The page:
Mahony Unveils Church Policy on Illegal Aliens

Times Staff Writers

Taking a cautious middle ground on the brewing confrontation between three activist priests and federal authorities, Los Angeles Archbishop Roger Mahony on Wednesday reaffirmed the church’s commitment to feed and shelter illegal immigrants while commanding all church facilities to obey the law prohibiting their employment.

The policy outlined by the leader of the nation’s largest Roman Catholic archdiocese noted that church teachings come into “direct conflict” with the federal immigration law and that conflict “presents all of us with serious moral questions.”

In an interview after a press conference announcing the policy, Mahony said he could have the three priests removed if they refuse to follow his directives. “But I don’t think that’s going to happen,” he said.

Asked if they would abide by the new policy, one of the three priests, Father Gregory Boyle, pastor at Dolores Mission in Boyle Heights, said he hopes to avoid a showdown with the archbishop. “I feel that I can work here and follow my conscience and do what the archbishop has in mind,” Boyle said.


The other two priests, Father Luis Olivares, pastor at the downtown Our Lady Queen of Angels, and his associate pastor, Father Michael Kennedy, could not be reached for comment.

It is not clear just how the archbishop and the three priests will come to terms on the issue. The priests have advocated civil disobedience by publicly vowing to help illegal immigrants find jobs. They have also signed statements pledging “non-cooperation” with the 1986 reform law that requires employers to maintain “I-9" forms, showing proof they checked workers’ legal status.

Mahony said his statement, “The Catholic Church’s Care for Undocumented Persons,” is a preview of a national position paper to be released next month by the U.S. Catholic bishops. It is aimed at clarifying the church’s position regarding the hundreds of thousands of immigrants who failed to qualify for amnesty under the new law but remain in the United States.

In drafting the policy, Mahony said in the interview, he had to take not only theological issues into consideration, but also “philosophical and strategic issues.”


“It was a balancing act,” he said.

The policy calls for the church to work for a more generous amnesty program and an end to employer sanctions. In the meantime, he said, churches in the archdiocese will continue to offer food, shelter and other services to immigrants, “regardless of their legal status.”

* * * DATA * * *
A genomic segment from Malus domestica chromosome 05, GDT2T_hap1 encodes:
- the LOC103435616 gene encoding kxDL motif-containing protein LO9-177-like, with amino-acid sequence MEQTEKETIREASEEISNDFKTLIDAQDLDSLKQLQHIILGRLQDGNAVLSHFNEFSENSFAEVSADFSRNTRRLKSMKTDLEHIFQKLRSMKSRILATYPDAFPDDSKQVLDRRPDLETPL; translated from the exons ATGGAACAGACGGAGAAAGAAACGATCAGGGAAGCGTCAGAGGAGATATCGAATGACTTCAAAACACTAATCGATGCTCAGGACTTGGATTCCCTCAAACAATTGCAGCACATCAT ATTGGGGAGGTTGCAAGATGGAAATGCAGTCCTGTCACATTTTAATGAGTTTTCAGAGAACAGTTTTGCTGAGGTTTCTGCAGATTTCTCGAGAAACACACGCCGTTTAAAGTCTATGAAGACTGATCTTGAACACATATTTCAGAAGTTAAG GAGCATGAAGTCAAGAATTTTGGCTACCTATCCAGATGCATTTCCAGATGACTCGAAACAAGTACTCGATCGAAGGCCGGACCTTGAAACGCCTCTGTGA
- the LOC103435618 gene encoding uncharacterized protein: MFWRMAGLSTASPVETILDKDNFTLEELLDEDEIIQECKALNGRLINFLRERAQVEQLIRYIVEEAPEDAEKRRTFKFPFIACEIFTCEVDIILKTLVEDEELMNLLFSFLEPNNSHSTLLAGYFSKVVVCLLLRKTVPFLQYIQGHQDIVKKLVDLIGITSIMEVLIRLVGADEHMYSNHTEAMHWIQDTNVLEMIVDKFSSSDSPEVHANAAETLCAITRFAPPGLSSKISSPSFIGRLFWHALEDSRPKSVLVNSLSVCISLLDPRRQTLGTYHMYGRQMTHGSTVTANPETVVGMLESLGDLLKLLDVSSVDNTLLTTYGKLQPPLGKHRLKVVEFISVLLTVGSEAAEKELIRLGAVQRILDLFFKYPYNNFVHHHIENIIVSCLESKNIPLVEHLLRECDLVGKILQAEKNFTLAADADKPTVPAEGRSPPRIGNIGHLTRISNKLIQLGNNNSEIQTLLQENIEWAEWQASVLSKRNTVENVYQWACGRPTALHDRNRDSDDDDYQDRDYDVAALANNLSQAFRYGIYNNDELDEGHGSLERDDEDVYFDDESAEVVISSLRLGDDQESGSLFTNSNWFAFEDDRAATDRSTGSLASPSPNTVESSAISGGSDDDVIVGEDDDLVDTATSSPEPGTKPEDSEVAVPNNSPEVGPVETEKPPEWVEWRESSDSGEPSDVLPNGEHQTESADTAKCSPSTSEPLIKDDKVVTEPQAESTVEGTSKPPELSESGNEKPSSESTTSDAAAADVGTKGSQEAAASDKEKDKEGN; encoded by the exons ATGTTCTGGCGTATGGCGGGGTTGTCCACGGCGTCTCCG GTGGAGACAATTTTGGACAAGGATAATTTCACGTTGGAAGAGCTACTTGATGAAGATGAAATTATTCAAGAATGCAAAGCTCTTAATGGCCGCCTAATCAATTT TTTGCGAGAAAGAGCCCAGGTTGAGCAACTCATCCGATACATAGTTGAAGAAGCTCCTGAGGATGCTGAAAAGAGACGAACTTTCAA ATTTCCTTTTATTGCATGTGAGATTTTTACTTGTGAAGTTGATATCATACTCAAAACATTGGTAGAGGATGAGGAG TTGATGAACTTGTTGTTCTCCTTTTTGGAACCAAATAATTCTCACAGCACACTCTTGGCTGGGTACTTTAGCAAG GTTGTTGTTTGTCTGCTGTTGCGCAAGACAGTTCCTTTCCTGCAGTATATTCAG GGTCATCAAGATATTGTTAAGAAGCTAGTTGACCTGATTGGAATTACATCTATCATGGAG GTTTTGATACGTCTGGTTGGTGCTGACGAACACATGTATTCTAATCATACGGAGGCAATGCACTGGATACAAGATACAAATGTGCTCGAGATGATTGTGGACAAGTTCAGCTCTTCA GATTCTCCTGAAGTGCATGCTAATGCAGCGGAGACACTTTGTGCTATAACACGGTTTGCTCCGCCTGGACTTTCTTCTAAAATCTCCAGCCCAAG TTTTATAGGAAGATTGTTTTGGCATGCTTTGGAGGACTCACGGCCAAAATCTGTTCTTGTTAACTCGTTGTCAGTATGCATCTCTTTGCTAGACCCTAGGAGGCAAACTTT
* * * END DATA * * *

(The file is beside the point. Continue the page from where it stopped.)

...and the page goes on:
At a press conference later in the day, Harold Ezell, Western regional commissioner of the Immigration and Naturalization Service, said he had no objection to churches offering help to the needy as long as they do not openly encourage illegal aliens to come into shelters with the intent of hiding from authorities.

And he said that while Mahony and he may disagree on many aspects of the law, Mahony--unlike the three activist priests--"does not encourage breaking the law.”

Mahony, who has met with Ezell to discuss immigration issues several times in the past, said he was “in harmony” with the agency. In reference to a related controversy that erupted recently after an INS agent entered a Catholic church in the city of Orange in pursuit of two illegal immigrants, Mahony said he was “encouraged by (Ezell’s) assurance” that the incident was an isolated and regrettable situation.

Met Three Weeks Ago

Mahony said he had met with the three priests as recently as three weeks ago “to understand better from them what their strategies were . . . and share with them my position.

“What I was really asking for,” he said, “was a way to make themselves mesh with archdiocesan policy. It may be a fault of my own personality and style to find a way to create solutions rather than confrontations.”


Though both Mahony and the priests declined to specify details of the discussion, a source knowledgeable about the talks said Mahony had asked the three to be less public about their vows of civil disobedience and tone down any “inflammatory rhetoric.”

Mahony said he did not question the three priests’ “moral motivation.” But, he said, he feared that the priests’ open declarations of sanctuary for illegal immigrants will give the aliens a false sense that the church can protect them from the law and that such statements will inflame anti-immigrant feelings as well.

“While there may be a variety of public policy strategies available to assist the undocumented . . . I do not and will not sanction any steps which include the direct violation of the law,” his policy stated.